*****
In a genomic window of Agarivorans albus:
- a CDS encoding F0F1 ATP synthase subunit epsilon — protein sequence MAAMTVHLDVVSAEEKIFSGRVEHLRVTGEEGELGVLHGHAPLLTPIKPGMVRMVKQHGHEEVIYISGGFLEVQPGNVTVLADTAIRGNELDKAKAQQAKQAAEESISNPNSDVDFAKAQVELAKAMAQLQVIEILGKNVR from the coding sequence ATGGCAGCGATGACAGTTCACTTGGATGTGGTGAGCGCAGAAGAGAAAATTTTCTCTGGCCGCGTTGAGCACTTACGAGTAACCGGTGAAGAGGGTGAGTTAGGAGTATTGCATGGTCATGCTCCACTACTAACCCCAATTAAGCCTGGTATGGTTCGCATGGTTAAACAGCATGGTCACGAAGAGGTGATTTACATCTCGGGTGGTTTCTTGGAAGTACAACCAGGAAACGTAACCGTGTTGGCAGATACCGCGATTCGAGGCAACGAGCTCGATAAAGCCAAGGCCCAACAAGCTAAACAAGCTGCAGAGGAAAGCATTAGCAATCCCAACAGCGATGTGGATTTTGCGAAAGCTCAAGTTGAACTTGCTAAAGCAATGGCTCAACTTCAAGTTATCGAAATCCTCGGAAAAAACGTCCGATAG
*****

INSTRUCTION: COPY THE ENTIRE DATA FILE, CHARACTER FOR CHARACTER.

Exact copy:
In a genomic window of Agarivorans albus:
- a CDS encoding F0F1 ATP synthase subunit epsilon — protein sequence MAAMTVHLDVVSAEEKIFSGRVEHLRVTGEEGELGVLHGHAPLLTPIKPGMVRMVKQHGHEEVIYISGGFLEVQPGNVTVLADTAIRGNELDKAKAQQAKQAAEESISNPNSDVDFAKAQVELAKAMAQLQVIEILGKNVR from the coding sequence ATGGCAGCGATGACAGTTCACTTGGATGTGGTGAGCGCAGAAGAGAAAATTTTCTCTGGCCGCGTTGAGCACTTACGAGTAACCGGTGAAGAGGGTGAGTTAGGAGTATTGCATGGTCATGCTCCACTACTAACCCCAATTAAGCCTGGTATGGTTCGCATGGTTAAACAGCATGGTCACGAAGAGGTGATTTACATCTCGGGTGGTTTCTTGGAAGTACAACCAGGAAACGTAACCGTGTTGGCAGATACCGCGATTCGAGGCAACGAGCTCGATAAAGCCAAGGCCCAACAAGCTAAACAAGCTGCAGAGGAAAGCATTAGCAATCCCAACAGCGATGTGGATTTTGCGAAAGCTCAAGTTGAACTTGCTAAAGCAATGGCTCAACTTCAAGTTATCGAAATCCTCGGAAAAAACGTCCGATAG